What I’ve Been Up To

Hi Everyone,

Notwithstanding my update for June’s astronomical events, I’ve been absent for the whole month of May. That is because it’s been a busy month for me. Here’s a bit of an update of what I’ve been up to from April 22 to now.

On April 22, 2015, I delivered my presentation about my experience as an amateur astronomer that day. Throughout the presentation, I talked about the photos I took, honestly, and with a little bit of humour. It was well received by the audience.  I hope to follow that up with another presentation a few years down the line.

On April 28, 2015, I discovered the wonders of BackyardEOS. It’s a program that uses your DSLR camera like a CCD Camera. It was really effective as an imaging device, and as a focusing device. I got a few pictures like this using BackyardEOS.

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On May 8, 2015, It was a clear night, and I felt like taking another startrails image. Therefore, I made another startrails image from my backyard. I used over 700 frames, 5”, f/4.5, ISO-800. It turned out really well.

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From May 20-24, 2015, I had the opportunity to volunteer for the International Space Development Conference (ISDC). It was a great experience as I made met many heavyweights in the aerospace industry, gained valuable experience, and made many new friends. I had a great time. In addition, I was able to get this startrails image from the heart of downtown Toronto. I took over 1043 frames to get this image. Each frame were 3” exposure, f/5.6, ISO-1600. It was a long image, but it was worth it. Next year’s ISDC will take place in Puerto Rico. Who knows, maybe I’ll be there…

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This image was a difficult one to capture. I needed to balance how much light I would capture, while still capturing the movement of the stars. Too much exposure captured the light pollution of the city. Too little and the stars won’t show up. That’s why I chose 3″ exposure, because it wouldn’t capture too much light, while still capture the stars. f/5.6 to reduce the amount of light pollution captured, and ISO-1600 because we need to capture enough light.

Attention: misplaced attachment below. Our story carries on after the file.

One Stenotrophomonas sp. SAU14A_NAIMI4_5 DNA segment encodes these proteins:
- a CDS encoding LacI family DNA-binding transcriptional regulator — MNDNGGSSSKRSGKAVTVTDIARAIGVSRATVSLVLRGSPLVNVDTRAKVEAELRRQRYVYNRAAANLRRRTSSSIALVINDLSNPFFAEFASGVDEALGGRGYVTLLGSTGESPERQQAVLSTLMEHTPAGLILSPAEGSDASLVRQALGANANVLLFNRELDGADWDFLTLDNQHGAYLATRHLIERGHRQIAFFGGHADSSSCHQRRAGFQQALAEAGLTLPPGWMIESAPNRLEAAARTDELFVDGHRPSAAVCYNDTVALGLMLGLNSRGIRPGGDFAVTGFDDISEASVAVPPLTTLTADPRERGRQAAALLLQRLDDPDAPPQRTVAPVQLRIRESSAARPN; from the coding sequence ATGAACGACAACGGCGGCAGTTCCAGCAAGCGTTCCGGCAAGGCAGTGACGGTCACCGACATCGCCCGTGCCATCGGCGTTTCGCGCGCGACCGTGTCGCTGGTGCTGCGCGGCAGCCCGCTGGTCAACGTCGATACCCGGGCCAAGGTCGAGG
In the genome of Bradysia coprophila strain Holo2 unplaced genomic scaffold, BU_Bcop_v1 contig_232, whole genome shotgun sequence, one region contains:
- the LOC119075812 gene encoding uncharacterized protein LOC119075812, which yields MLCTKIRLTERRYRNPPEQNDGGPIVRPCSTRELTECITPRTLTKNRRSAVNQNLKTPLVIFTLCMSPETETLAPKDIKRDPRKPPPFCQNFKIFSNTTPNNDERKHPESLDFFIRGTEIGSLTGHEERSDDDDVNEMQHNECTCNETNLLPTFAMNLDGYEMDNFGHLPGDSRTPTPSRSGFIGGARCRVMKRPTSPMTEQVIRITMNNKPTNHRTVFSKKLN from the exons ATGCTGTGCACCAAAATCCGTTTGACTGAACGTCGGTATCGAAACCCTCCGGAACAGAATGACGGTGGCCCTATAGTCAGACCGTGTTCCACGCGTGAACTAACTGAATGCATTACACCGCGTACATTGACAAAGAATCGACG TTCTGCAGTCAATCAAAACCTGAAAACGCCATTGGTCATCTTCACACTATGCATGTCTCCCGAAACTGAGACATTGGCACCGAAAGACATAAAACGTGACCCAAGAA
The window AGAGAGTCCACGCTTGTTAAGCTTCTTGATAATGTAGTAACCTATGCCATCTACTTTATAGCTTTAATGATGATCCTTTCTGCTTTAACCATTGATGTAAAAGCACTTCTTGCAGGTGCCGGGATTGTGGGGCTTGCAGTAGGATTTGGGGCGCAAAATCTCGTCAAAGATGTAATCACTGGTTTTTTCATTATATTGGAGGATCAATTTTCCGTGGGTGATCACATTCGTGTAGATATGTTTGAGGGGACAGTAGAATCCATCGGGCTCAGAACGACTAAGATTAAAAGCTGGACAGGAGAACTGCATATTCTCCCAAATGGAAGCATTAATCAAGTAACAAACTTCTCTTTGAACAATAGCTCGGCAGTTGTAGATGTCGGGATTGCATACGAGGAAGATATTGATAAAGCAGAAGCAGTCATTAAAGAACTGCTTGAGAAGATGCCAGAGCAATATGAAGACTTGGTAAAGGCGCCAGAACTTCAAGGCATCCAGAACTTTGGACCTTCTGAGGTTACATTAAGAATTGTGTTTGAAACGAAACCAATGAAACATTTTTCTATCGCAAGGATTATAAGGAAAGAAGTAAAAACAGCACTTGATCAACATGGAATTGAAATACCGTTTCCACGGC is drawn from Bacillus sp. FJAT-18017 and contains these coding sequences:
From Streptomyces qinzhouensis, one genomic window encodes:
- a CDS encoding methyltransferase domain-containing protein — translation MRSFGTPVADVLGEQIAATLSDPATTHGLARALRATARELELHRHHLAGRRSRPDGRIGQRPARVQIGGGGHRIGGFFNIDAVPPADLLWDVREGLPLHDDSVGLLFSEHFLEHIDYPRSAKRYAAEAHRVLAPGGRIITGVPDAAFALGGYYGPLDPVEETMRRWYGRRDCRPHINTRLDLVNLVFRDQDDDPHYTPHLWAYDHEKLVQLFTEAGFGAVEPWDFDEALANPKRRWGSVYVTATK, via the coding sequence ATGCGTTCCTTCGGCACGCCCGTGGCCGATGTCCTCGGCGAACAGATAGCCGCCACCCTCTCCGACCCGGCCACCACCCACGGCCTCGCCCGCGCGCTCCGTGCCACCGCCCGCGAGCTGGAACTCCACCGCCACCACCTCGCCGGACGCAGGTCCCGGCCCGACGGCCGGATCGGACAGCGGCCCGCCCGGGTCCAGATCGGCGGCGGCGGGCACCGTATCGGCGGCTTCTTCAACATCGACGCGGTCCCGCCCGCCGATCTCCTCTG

That is what I’ve been up to these days. Thank You for everyone’s support. Sorry for the sporadic blog posts. Keep looking up, you never know what you’ll find up there.

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Attempts at Comet Lovejoy: Up on Cold Creek

On January 10, 2015, New Eyes Old Skies hosted an event at the Cold Creek Conservation Park. DDO Defenders astronomers and Ian Shelton and Tuba Koktay, in a heated building, presented to all the participants an overview of what to expect in the night sky during the month of January, and it was interesting. This month featured a visible Jupiter moving up the night sky; Venus, and Mercury coming close to each other; and a bright comet called Comet Lovejoy flying through the sky, getting better and better until the Moon comes back. The presentation successfully piqued the interest of many participants.

Before I arrived at Cold Creek Conservation Park, I drove up a hill in Markham where all of Markham was visible. There, I was able to image Venus and Mercury, although not in the same frame.

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Venus after Sunset. 1/125″ exp, f/10, ISO 1600

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Mercury after sunset. 1/15″ exp, f/10, ISO 1600

Coming into the park, it was completely overcast. By the end of Ian’s presentation, the sky cleared up enough to reveal the night sky. There were a few scattered clouds in the sky, but they quickly moved out of our way. Since the temperature was -9 C, I had to set up and image very quickly lest the telescope freezes again. Taking what I learned from my previous astronomy session in Glen Major Forest, I aligned my telescope to Betelgeuse and Polaris using the Two Star Alignment method. When it was ready, I let everyone know inside, and many came out to see me image the night sky.

That night, I got lucky with good images of Comet Lovejoy.

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Comet Lovejoy: 75mm focal length: 10″ exp, f/4, ISO 1600

I had taken 10 x 30 second exposure images to stack, but when I checked them, only one was good enough to share. The rest suffered from camera shake. Here it is below:

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Comet Lovejoy: 255mm focal length: 30″ exposure, f/5.6, and ISO 1600.

I wanted to find the comet using my telescope, but my battery was low on energy and finally died. Disappointed, but satisfied with my work, I packed up my scope and made my way home. It was a successful night. I got the chance to image the comet again, and get better pictures. I didn’t get the tail like I wanted, but I guess there is always next time.

Thank You for reading everyone. I hope you are all enjoying these stories. I wanted to mention that the presenters, Ian and Tuba offer a number of classes for the general public, most notably their “Introduction to Astrophotography” class. The courses are full of useful information, and are very well presented. I have taken these courses, and I learned a lot from them. I recommended them to everyone interested in astrophotography. The link is here.  They also have a lecture series called, ‘Search for Extraterrestrials: Life Originating Elsewhere in the Universe.’ The link is here. Keep looking up! You never know what you will find up there.